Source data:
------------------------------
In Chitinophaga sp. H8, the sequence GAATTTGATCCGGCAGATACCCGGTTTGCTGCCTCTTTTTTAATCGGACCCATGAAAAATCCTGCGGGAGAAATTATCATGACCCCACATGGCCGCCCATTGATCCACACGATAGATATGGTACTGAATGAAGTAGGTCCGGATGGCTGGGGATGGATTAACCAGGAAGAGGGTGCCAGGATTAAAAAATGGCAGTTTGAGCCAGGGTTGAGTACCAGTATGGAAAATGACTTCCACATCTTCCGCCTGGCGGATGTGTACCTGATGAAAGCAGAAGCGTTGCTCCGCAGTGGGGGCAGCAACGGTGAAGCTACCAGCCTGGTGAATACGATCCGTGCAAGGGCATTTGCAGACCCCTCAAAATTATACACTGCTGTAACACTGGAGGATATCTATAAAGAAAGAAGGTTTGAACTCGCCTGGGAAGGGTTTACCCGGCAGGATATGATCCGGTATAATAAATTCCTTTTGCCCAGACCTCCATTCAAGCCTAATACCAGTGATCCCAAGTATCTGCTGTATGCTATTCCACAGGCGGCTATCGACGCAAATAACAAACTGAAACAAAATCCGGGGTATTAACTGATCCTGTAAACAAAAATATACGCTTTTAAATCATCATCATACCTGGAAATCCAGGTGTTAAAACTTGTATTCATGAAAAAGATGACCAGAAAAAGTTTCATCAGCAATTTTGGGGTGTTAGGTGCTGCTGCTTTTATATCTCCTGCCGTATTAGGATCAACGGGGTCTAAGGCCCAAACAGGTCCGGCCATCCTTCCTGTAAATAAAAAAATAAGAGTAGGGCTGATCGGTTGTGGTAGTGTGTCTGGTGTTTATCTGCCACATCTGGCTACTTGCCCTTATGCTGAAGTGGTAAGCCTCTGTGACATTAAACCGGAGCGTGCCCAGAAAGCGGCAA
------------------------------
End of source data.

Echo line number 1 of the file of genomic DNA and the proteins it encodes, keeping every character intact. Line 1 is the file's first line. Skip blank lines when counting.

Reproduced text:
In Chitinophaga sp. H8, the sequence GAATTTGATCCGGCAGATACCCGGTTTGCTGCCTCTTTTTTAATCGGACCCATGAAAAATCCTGCGGGAGAAATTATCATGACCCCACATGGCCGCCCATTGATCCACACGATAGATATGGTACTGAATGAAGTAGGTCCGGATGGCTGGGGATGGATTAACCAGGAAGAGGGTGCCAGGATTAAAAAATGGCAGTTTGAGCCAGGGTTGAGTACCAGTATGGAAAATGACTTCCACATCTTCCGCCTGGCGGATGTGTACCTGATGAAAGCAGAAGCGTTGCTCCGCAGTGGGGGCAGCAACGGTGAAGCTACCAGCCTGGTGAATACGATCCGTGCAAGGGCATTTGCAGACCCCTCAAAATTATACACTGCTGTAACACTGGAGGATATCTATAAAGAAAGAAGGTTTGAACTCGCCTGGGAAGGGTTTACCCGGCAGGATATGATCCGGTATAATAAATTCCTTTTGCCCAGACCTCCATTCAAGCCTAATACCAGTGATCCCAAGTATCTGCTGTATGCTATTCCACAGGCGGCTATCGACGCAAATAACAAACTGAAACAAAATCCGGGGTATTAACTGATCCTGTAAACAAAAATATACGCTTTTAAATCATCATCATACCTGGAAATCCAGGTGTTAAAACTTGTATTCATGAAAAAGATGACCAGAAAAAGTTTCATCAGCAATTTTGGGGTGTTAGGTGCTGCTGCTTTTATATCTCCTGCCGTATTAGGATCAACGGGGTCTAAGGCCCAAACAGGTCCGGCCATCCTTCCTGTAAATAAAAAAATAAGAGTAGGGCTGATCGGTTGTGGTAGTGTGTCTGGTGTTTATCTGCCACATCTGGCTACTTGCCCTTATGCTGAAGTGGTAAGCCTCTGTGACATTAAACCGGAGCGTGCCCAGAAAGCGGCAA